- As with every other change that has hit the healthcare industry in the past five years, truly meaningful, integrated clinical and financial data analytics isn’t something that can spring up overnight. Developing a data capture and reporting infrastructure takes careful planning and a great deal of cooperation from the entire organization, top to bottom.
Shane Pilcher, Vice President at Stoltenberg Consulting, spoke to EHRintelligence about how organizations can invest in the initial foundation to build a successful analytics ecosystem that can cut costs and improve the quality of patient care.
What’s the business case for data analytics in healthcare?
Healthcare organizations know that they can’t do business as it’s always been done. In the past, majority of those organizations have treated the business end of the hospital and the patient care end of the hospital as separate entities, which has led organizations to not really knowing what their costs are when providing care.
In today’s world of bundled payments, ACOs, and value-based purchasing, it’s critical to know exactly the cost of the care that you’re providing and how it relates to those patient outcomes. Only then can you really identify areas where the cost can be decreased while yielding better care. And now CMS is also focusing on the readmission rates and linking penalties to performance, which means that an organization has to identify the patients at risk for readmissions while they’re still in the bed.
Providers have to take steps to ensure they provide the additional care and patient education needed to ensure the patient remains healthy after discharge. That’s why organizations must become more reliant on their data.
How can providers begin their journey towards leveraging clinical and financial data?
The first thing they must do is identify their governance processes. Who owns this information? Who has access to it? How do they make sure the data they’re collecting is there when they need it? To answer these questions, organizations need to have a multidisciplinary team that’s responsible for not just knowing about governance, but also for leading business intelligence analytics. It cannot be an IT-owned project. It has to be an organization-owned project if you want to see results.
By bringing people in, it creates excitement as to what can possibly be done, and it also starts to empower other departments to start thinking about analysis and what kind of questions they want to be asking. It’s also important that IT is only seen as the caretaker of the data, not the owner. The IT department should be facilitating, not necessarily driving. You need an overarching leadership team in place to ensure that analytics is seen as an organizational initiative. Not developing this governance structure early enough in the process is a huge mistake.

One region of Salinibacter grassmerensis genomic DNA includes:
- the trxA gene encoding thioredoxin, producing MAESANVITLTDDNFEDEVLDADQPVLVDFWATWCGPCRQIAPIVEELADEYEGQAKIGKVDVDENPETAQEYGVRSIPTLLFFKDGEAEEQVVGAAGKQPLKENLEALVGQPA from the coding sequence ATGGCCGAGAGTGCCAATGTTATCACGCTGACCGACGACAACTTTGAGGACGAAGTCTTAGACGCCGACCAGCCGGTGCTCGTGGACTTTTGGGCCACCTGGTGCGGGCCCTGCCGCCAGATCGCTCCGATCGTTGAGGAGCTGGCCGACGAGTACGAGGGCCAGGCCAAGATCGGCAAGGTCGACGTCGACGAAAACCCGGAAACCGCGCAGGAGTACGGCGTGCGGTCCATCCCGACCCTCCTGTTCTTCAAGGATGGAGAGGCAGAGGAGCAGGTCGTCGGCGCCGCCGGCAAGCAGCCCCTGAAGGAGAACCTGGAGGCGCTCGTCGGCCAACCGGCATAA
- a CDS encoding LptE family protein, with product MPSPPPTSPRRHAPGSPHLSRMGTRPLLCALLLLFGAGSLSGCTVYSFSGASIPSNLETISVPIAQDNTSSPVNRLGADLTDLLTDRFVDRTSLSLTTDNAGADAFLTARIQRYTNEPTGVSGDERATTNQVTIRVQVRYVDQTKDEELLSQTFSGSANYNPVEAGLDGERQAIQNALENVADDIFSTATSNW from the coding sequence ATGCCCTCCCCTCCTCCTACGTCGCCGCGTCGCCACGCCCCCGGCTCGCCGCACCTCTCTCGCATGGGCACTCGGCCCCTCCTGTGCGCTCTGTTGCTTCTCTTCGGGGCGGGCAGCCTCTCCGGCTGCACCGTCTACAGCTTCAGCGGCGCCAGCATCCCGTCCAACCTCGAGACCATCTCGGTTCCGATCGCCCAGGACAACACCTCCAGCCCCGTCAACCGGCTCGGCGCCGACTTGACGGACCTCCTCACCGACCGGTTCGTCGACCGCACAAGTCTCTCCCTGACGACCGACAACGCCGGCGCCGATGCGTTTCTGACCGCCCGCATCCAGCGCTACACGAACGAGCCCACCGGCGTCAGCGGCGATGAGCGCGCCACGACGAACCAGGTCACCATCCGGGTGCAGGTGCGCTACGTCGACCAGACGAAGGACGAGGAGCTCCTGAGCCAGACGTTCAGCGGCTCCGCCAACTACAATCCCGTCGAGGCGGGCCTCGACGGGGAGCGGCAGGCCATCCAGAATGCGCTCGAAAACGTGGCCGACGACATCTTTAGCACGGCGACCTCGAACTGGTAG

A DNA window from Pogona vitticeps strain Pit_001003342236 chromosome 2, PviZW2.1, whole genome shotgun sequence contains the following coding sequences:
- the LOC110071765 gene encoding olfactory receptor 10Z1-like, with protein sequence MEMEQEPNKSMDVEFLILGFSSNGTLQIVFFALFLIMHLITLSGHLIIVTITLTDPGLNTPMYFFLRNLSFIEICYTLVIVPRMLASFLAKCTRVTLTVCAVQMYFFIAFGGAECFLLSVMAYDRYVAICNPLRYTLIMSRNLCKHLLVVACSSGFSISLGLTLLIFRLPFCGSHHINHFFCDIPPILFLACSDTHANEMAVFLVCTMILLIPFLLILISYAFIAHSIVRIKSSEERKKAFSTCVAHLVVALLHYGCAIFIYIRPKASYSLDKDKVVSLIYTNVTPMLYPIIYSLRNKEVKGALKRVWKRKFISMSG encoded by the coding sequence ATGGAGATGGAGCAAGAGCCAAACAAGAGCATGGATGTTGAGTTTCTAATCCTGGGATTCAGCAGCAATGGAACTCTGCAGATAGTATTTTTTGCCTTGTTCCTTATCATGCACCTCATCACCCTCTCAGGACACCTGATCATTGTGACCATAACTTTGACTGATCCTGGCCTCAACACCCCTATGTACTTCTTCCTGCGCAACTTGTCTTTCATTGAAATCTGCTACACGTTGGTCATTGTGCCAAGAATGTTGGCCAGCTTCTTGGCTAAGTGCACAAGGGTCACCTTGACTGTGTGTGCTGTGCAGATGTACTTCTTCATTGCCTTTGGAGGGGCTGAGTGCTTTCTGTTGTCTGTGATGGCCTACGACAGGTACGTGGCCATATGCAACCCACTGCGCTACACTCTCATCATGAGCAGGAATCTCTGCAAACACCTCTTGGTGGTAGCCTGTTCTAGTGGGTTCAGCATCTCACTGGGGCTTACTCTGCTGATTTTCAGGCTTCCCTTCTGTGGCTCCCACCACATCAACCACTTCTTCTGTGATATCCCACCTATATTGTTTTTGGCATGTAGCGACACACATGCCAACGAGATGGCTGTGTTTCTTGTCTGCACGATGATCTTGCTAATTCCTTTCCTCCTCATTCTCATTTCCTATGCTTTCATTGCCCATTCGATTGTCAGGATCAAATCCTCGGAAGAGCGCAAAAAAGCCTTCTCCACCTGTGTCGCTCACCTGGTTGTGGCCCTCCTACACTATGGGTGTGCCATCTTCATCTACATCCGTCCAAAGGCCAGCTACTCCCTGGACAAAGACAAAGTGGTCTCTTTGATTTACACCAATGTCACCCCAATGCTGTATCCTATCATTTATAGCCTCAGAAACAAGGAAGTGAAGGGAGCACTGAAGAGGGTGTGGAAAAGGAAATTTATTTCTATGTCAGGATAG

What strategic questions do organizations need to ask themselves when building their governance plans?
When it comes to tools, providers should consider products that can give them the functionality that they need to answer the questions they’re asking today, but can also grow with them to continue answering those questions three years and five years down the road. They have to be thinking three, five and maybe even ten years down the road in terms of what they anticipate their questions are going to be, so that they know they’re on the right track with collecting the data that’s going to answer them.
Even from the EHR perspective, this is where that long-term plan comes into play. They know the type of questions that they’re looking for today. They need to anticipate the type of questions they’re going to asking in the future. But in most cases, you don’t know what you don’t know, so you’ve got to be as creative, as imaginative as you can today when you’re setting up your roadmap. That’s going to give you the information that you need to start defining what used to be collected today in the EHR and what you need to grow.
How can providers ensure that the data they’re collecting is the data they need?
For analysis that can be dependable, it’s also important that the clinicians collect the data consistently and reliably. The only way to accomplish that is by bringing their voice into the project. Otherwise they see it as just another task they have to add to their already full schedule. All they want to do is take care of their patients. But getting clinician feedback and understanding what their needs are will lead to better and more personalized patient care. Helping clinicians to understand how data can be used to personalize a patient’s care and yield better outcomes will lead them to be more inclined to collect it more consistently and reliably.
Once you start moving down that road and picking up traction, you can start to identify that low-hanging fruit that can lead to cost savings and improve patient care. These are cost savings that go directly to the bottom line of the organization and also show return on investment. By being able to show ROI, the administration may be more inclined to invest more time, more labor, and more capital to further enhance the program and go after bigger and greater fruits.
Don’t wait too long to plan this out. You need to start identifying low-hanging fruits as you’re developing your analytics initiatives so that you can start showing the benefit to the administration and the organization as a whole. That way, you’re going to get more support as you want to develop your data analytics further.